“A failed module could prevent cargo from being discharged, meaning expensive delays in port”
Data collection was one reason that Alfa Laval decided on a particularly long pilot programme, but guaranteeing the cargo’s safety and reliable availability was even more crucial.
“The AFEM modification is part of the inert gas generator’s combustion control circuitry,” said Alfa Laval Inert Gas Systems manager customer support Mart Blankert. “A failed module could prevent cargo from being discharged, meaning expensive delays in port. Working with potentially volatile cargo, we took our time with the pilot to ensure that everything functioned as intended.”
Navigazione Montanari’s technical director, Alessandro Federico added: “The AFEM was designed with capabilities for full override in case of any such problems. Although you expect some issues with any pilot project, we’re glad to say that we never lost a minute of commercial operation with the AFEM.”
Mr Federico also pointed out the close co-operation Navigazione Montanari had with Alfa Laval during the pilot. Alfa Laval’s engineers provided responsive assistance and support to ensure the AFEM performed properly and that the inert-gas system only produced the necessary amount of inert-gas during offloading. This made it possible to greatly reduce the operational expenses related to inert-gas production aboard Valle di Navarra.
“With the AFEM installed, the inert-gas generator capacity is constantly adjusted,” explained Mr Federico. “Purging can never be fully eliminated or avoided in practice, but an optimum setting is maintained. We can see most of the fuel savings at lower discharge rates, where they can be up to 30%.”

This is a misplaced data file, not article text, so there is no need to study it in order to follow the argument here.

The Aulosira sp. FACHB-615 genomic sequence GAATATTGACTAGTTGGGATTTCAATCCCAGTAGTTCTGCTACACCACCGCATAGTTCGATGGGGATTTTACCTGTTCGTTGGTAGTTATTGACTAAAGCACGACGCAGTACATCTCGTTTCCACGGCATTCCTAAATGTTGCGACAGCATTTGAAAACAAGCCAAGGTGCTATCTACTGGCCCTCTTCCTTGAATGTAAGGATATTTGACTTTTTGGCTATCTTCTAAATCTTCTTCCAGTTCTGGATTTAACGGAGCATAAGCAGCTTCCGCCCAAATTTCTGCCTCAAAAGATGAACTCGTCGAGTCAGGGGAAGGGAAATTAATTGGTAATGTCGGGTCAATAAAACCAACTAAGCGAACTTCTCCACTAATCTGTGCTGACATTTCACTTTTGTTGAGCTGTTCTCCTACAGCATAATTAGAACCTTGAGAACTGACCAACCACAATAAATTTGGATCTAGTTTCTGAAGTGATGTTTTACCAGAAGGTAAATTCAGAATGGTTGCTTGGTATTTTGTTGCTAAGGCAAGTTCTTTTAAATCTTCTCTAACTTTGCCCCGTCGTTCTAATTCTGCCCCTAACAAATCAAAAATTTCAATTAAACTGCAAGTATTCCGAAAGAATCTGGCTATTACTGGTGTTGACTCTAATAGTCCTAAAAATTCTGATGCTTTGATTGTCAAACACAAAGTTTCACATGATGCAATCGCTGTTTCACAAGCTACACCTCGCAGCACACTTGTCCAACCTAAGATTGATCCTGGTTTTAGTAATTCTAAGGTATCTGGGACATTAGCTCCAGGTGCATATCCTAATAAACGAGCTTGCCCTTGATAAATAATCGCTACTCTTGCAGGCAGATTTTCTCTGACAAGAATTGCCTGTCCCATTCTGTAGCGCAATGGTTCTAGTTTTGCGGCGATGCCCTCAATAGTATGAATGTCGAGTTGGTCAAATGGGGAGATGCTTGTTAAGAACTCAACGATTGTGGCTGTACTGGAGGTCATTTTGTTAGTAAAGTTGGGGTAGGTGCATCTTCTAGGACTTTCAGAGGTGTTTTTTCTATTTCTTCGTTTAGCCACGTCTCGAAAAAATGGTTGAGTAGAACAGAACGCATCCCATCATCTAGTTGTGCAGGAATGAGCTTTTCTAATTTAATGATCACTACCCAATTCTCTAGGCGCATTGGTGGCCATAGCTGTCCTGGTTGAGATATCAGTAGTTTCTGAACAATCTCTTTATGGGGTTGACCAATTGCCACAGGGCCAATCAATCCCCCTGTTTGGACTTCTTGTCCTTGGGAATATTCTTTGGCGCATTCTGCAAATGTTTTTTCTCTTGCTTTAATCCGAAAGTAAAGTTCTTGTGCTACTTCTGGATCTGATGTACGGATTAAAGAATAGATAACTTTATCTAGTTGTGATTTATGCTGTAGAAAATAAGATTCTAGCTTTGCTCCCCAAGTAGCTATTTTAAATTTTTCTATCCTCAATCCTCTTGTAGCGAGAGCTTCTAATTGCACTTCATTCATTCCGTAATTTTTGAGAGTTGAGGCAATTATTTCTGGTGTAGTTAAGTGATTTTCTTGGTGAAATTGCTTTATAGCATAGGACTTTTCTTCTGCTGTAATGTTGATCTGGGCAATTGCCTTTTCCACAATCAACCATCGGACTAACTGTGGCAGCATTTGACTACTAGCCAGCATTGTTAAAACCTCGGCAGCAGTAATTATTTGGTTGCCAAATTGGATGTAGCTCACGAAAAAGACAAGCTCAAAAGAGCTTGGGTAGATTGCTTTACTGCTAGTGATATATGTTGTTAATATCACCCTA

For vessels with Smit Combustion systems already installed, the AFEM is available as a retrofit installed and commissioned by a trained Alfa Laval service engineer. For new inert-gas systems, the AFEM will be available as an added option at the time of the original installation.
The retrofit installation option raises the issue of how inert-gas suppliers have fared so far during the Covid-19 pandemic. Alfa Laval’s vice president business unit gas systems, head of inert-gas systems Erik Haveman said that due to the company’s global set-up there has been very little disruption.
The company has also opened a new production facility in Qingdao, China, which Mr Haveman described as state-of-the-art. It is also on the doorstep of the shipyards in China. Shipyards often present owners with an inert-gas generator supplier, one whose installation the yard is familiar with, but the equipment is likely to be used unchanged on the vessel for 30 years. Owners also have a preference, and that too, is often down to familiarity.
Upgrades and retrofit installations in the inert-gas generation sector are quite rare – the equipment is expected to last the lifetime of the vessel. But the pressure to meet decarbonisation and GHG targets has an influence, as in the development of the AFEM system.